From antiquity, the apprenticeship way taught and preserved not only life of the body but of the spirit. I have seen cords replenish themselves with a newborn’s first breath when that same cord had been completely flat moments before. I have seen what undisturbed birth does to protect shy oxytocin and enable rapid and upright birth. I have seen the locked gaze of newborn and mother undisturbed for hours and witnessed what that means to long term bonding and health when I revisit decades later. I have witnessed a bite of placenta or chewing a cord control excessive blood loss faster than pharmaceuticals and with added benefits just now entering the evidence realms. I have watched the little bicycling feet of a breech baby stiffen and push off the floor to flex it’s head and birth itself while mother sways hands and knees, forehead to forehead with her midwife. I have listened to the long stories of wise elder midwives who sat in the corner, yarn in hand, transporting a tired mother to wellsprings of refreshment until all in the room were asleep only to be awakened by a baby crowning. I have learned herbs and motions and stories and touch and love and fierce patience that command strength and cast out fear. I have watched it vanish and fail when doubt and documentaries from outsiders enter the room.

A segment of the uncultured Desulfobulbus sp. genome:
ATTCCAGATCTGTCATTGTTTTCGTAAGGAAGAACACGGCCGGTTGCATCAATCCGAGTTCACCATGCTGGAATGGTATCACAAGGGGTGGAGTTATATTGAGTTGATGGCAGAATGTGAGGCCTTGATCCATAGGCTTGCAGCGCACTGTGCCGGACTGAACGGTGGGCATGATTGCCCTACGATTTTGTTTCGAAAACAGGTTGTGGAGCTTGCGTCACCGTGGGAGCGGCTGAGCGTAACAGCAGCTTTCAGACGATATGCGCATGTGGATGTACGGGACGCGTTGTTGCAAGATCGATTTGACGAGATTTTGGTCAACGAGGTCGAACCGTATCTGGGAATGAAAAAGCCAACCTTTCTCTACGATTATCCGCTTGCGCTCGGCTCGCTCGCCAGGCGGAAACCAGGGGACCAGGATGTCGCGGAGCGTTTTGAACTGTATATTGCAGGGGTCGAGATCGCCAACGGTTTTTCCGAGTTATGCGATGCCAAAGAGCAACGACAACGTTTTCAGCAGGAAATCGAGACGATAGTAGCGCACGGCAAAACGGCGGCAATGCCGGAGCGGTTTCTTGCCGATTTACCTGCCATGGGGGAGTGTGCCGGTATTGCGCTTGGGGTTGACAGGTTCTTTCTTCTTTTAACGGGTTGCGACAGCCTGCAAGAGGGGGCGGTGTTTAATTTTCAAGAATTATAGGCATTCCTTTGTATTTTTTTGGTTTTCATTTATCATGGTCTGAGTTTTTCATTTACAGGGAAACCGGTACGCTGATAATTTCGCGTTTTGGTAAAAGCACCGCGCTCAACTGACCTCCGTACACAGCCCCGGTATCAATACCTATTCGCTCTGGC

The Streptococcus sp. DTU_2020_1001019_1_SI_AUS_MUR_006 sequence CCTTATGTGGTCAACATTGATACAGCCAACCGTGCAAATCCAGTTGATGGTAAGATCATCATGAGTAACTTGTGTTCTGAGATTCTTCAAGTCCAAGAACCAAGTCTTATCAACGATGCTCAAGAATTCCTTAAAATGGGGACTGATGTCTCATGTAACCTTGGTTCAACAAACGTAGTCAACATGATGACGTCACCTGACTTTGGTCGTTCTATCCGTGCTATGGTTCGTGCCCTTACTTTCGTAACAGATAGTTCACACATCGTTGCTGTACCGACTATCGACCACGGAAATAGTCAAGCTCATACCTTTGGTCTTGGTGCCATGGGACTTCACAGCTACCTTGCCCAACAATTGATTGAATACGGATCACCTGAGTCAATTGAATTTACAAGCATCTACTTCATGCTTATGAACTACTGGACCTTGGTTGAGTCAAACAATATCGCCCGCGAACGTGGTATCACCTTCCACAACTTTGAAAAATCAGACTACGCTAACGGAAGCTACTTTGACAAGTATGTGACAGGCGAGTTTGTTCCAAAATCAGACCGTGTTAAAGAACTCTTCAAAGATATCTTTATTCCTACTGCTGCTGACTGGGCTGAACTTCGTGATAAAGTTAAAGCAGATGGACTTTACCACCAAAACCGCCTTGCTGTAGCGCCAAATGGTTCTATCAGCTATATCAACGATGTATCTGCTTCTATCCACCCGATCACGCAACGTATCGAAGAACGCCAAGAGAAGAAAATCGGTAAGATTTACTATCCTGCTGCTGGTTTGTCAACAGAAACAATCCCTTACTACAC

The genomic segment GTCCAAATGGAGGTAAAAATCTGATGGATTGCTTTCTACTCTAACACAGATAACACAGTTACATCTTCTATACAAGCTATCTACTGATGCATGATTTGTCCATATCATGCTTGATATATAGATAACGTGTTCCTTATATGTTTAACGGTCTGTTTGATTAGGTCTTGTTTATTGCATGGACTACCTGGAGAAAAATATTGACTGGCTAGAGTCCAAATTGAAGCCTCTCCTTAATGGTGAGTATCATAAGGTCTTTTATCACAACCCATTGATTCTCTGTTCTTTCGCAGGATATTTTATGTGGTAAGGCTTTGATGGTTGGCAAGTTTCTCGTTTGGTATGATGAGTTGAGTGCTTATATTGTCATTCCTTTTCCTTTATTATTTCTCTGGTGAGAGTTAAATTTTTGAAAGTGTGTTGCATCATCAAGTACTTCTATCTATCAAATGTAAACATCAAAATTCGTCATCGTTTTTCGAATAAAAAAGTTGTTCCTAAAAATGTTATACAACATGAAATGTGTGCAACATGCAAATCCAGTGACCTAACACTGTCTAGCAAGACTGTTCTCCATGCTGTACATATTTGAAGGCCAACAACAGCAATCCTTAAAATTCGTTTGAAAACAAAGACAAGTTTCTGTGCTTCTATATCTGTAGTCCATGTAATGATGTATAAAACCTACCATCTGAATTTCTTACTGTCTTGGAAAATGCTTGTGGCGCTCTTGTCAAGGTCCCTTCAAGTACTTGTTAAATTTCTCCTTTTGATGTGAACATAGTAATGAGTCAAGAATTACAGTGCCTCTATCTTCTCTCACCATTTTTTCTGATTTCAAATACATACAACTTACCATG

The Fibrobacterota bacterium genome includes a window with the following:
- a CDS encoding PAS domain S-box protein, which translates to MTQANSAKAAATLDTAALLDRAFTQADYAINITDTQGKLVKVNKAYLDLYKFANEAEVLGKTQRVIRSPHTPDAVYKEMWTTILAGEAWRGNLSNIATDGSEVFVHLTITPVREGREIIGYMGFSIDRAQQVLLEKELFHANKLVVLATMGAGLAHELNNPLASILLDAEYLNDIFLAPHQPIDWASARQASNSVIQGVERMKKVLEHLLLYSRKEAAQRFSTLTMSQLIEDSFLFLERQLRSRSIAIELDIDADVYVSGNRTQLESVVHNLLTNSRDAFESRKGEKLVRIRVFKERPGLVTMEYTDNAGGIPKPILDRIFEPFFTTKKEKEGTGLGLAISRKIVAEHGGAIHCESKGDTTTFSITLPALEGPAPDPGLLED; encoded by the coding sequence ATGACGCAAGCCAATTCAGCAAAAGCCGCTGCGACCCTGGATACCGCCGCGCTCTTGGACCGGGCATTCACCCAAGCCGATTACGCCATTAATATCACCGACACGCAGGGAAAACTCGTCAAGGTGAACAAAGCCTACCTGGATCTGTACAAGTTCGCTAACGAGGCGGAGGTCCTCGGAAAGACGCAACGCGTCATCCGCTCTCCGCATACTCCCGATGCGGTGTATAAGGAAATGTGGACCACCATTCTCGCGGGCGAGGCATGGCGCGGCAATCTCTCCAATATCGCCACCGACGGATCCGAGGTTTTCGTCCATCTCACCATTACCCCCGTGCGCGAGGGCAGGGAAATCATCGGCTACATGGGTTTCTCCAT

Why would this surprise us? Don’t we know the kitty hides to birth her babies? What we do not see is what is important. It is the mystery that needs protecting. But who? and How? I thought, maybe many of us thought, that preserving apprenticeship model would protect it.